This event from Transport Times discusses the updated proposals for a new high-speed rail line from London to Birmingham and how to extend it to Leeds, which will be presented by HS2 Ltd to the Government at the end of October 2010. A major public consultation on the revised plans will begin early in 2011 with a Hybrid Bill to be laid before Parliament in order for works to start in 2015.

While progress is clearly being sustained on the UK’s high-speed rail agenda there still remain key areas for major debate.

The original plans published in March 2010 focussed on a London to Birmingham line without a direct Heathrow link. The arrival of the new Government brought with it a request that both Lord Mawhinney and HS2 Ltd revisit the case for serving Heathrow. The Mawhinney report has since corroborated the previous Government’s decision to go for Old Oak Common as the best option for a London terminal in the immediate future. However, Transport Secretary, Philip Hammond, has since rejected this call for an interchange,and has asked HS2 Ltd to carry-out work on options for directly serving Heathrow.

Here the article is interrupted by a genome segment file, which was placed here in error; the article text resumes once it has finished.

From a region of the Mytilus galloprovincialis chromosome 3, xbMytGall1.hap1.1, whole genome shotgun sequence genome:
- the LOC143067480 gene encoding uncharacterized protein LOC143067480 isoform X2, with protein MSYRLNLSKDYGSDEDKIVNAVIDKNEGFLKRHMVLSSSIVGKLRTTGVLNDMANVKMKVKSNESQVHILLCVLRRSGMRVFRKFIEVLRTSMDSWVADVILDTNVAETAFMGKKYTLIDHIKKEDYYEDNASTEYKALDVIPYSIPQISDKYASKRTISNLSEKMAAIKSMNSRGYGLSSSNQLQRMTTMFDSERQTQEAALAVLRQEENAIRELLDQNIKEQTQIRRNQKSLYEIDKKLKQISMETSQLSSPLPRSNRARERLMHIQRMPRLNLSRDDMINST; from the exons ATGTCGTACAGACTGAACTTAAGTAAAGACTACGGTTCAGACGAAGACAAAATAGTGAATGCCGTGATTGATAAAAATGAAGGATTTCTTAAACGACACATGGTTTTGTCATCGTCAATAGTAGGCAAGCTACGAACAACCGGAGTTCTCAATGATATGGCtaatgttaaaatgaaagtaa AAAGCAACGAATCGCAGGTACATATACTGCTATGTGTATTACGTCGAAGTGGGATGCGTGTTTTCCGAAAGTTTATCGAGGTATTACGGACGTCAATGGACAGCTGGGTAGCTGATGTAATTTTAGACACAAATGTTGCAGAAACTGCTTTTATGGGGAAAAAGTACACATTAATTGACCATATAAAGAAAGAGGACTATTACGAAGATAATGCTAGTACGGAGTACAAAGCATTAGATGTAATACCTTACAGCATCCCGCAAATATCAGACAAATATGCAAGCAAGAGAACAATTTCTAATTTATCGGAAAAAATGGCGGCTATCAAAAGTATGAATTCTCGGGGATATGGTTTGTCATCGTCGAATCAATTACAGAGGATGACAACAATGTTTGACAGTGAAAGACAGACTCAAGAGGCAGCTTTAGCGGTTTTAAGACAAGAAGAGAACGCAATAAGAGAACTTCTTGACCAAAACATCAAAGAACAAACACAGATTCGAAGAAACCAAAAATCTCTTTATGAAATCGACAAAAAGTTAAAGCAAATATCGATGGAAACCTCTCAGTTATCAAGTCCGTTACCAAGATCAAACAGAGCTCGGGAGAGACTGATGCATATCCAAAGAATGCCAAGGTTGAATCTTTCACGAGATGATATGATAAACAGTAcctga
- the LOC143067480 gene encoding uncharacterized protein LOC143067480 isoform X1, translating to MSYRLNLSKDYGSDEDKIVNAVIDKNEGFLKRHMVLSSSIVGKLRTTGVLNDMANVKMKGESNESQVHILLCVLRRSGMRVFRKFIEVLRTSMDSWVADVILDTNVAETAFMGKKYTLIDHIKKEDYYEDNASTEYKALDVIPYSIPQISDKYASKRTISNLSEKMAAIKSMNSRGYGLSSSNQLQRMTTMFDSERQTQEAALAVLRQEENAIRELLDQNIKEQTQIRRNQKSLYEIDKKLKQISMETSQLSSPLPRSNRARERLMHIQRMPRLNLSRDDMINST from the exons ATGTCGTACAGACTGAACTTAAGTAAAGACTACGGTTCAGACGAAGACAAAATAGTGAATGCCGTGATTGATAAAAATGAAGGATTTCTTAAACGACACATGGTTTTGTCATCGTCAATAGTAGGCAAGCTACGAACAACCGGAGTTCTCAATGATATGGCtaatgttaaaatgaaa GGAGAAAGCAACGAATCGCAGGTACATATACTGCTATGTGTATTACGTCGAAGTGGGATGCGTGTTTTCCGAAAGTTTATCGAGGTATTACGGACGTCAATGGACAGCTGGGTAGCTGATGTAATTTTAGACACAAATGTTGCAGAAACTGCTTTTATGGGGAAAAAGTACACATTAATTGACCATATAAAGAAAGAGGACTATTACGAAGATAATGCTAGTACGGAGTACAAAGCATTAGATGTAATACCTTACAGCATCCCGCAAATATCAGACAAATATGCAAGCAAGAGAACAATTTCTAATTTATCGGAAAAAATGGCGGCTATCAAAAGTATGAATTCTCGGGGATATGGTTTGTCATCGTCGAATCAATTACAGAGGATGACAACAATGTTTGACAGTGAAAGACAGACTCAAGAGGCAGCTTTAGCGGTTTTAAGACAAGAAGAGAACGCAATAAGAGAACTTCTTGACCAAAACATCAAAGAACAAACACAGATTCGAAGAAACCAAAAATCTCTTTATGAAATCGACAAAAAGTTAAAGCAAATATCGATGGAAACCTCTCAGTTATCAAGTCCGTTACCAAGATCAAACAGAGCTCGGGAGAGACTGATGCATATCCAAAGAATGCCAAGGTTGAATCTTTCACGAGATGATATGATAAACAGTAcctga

There has also been a growing body of public opposition to the proposed routing through the Chilterns – an Area of Outstanding Natural Beauty (AONB), and South Warwickshire, with the best way to minimise environmental impact and deliver environmental mitigation still under major discussion.

With much of the money coming from the taxpayer, the debate also continues as to whether constructing a brand new network can be justified rather than running new high-speed services on an upgraded version of the existing classic rail network.

Similarly, a discussion continues on whether a route as far as Scotland is genuinely viable on value for money grounds.

Issues for debate include:

  • will the Government re-configure the route to include Heathrow?
  • is a route to Scotland really viable?
  • newly built high-speed network versus upgrade of existing classic network?
  • are the environmental costs worth the end results?
  • how can we keep construction costs down?
  • how can the private sector get involved?


Delegate fees: Not-for-profit organisations £295.

                        Profit-making organisations £395.

Venue: CBI Conference Centre, First Floor, Centre Point Tower, 103 New Oxford Street, WC1A